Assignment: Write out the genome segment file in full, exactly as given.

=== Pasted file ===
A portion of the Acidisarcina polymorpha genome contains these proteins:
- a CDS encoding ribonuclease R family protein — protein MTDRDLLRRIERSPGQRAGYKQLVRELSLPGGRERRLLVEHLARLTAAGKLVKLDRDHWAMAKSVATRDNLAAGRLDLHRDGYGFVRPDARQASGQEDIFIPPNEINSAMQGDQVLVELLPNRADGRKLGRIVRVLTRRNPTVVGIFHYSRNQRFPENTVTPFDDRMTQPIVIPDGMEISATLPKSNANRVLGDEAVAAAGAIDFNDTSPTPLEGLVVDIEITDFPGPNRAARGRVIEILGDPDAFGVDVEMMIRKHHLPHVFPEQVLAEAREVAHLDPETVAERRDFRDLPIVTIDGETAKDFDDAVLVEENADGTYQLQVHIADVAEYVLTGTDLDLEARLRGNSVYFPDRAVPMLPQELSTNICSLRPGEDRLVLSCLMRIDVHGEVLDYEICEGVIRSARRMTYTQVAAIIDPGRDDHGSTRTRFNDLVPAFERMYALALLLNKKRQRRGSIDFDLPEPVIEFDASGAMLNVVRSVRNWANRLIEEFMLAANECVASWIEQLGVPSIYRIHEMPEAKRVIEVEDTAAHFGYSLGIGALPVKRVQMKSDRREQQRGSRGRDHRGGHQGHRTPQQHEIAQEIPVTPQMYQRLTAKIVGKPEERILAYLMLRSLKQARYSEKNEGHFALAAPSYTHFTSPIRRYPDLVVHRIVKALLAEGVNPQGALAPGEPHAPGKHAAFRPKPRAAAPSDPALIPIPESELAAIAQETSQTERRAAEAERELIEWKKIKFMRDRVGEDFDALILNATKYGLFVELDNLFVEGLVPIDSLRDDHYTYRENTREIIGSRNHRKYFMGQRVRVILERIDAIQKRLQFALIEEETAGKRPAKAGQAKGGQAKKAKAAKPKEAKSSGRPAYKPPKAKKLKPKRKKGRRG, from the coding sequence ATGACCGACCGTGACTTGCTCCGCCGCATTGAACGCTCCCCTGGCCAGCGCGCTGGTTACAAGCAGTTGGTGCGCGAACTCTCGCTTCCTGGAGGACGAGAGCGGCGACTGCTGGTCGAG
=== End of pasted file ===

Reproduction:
A portion of the Acidisarcina polymorpha genome contains these proteins:
- a CDS encoding ribonuclease R family protein — protein MTDRDLLRRIERSPGQRAGYKQLVRELSLPGGRERRLLVEHLARLTAAGKLVKLDRDHWAMAKSVATRDNLAAGRLDLHRDGYGFVRPDARQASGQEDIFIPPNEINSAMQGDQVLVELLPNRADGRKLGRIVRVLTRRNPTVVGIFHYSRNQRFPENTVTPFDDRMTQPIVIPDGMEISATLPKSNANRVLGDEAVAAAGAIDFNDTSPTPLEGLVVDIEITDFPGPNRAARGRVIEILGDPDAFGVDVEMMIRKHHLPHVFPEQVLAEAREVAHLDPETVAERRDFRDLPIVTIDGETAKDFDDAVLVEENADGTYQLQVHIADVAEYVLTGTDLDLEARLRGNSVYFPDRAVPMLPQELSTNICSLRPGEDRLVLSCLMRIDVHGEVLDYEICEGVIRSARRMTYTQVAAIIDPGRDDHGSTRTRFNDLVPAFERMYALALLLNKKRQRRGSIDFDLPEPVIEFDASGAMLNVVRSVRNWANRLIEEFMLAANECVASWIEQLGVPSIYRIHEMPEAKRVIEVEDTAAHFGYSLGIGALPVKRVQMKSDRREQQRGSRGRDHRGGHQGHRTPQQHEIAQEIPVTPQMYQRLTAKIVGKPEERILAYLMLRSLKQARYSEKNEGHFALAAPSYTHFTSPIRRYPDLVVHRIVKALLAEGVNPQGALAPGEPHAPGKHAAFRPKPRAAAPSDPALIPIPESELAAIAQETSQTERRAAEAERELIEWKKIKFMRDRVGEDFDALILNATKYGLFVELDNLFVEGLVPIDSLRDDHYTYRENTREIIGSRNHRKYFMGQRVRVILERIDAIQKRLQFALIEEETAGKRPAKAGQAKGGQAKKAKAAKPKEAKSSGRPAYKPPKAKKLKPKRKKGRRG, from the coding sequence ATGACCGACCGTGACTTGCTCCGCCGCATTGAACGCTCCCCTGGCCAGCGCGCTGGTTACAAGCAGTTGGTGCGCGAACTCTCGCTTCCTGGAGGACGAGAGCGGCGACTGCTGGTCGAG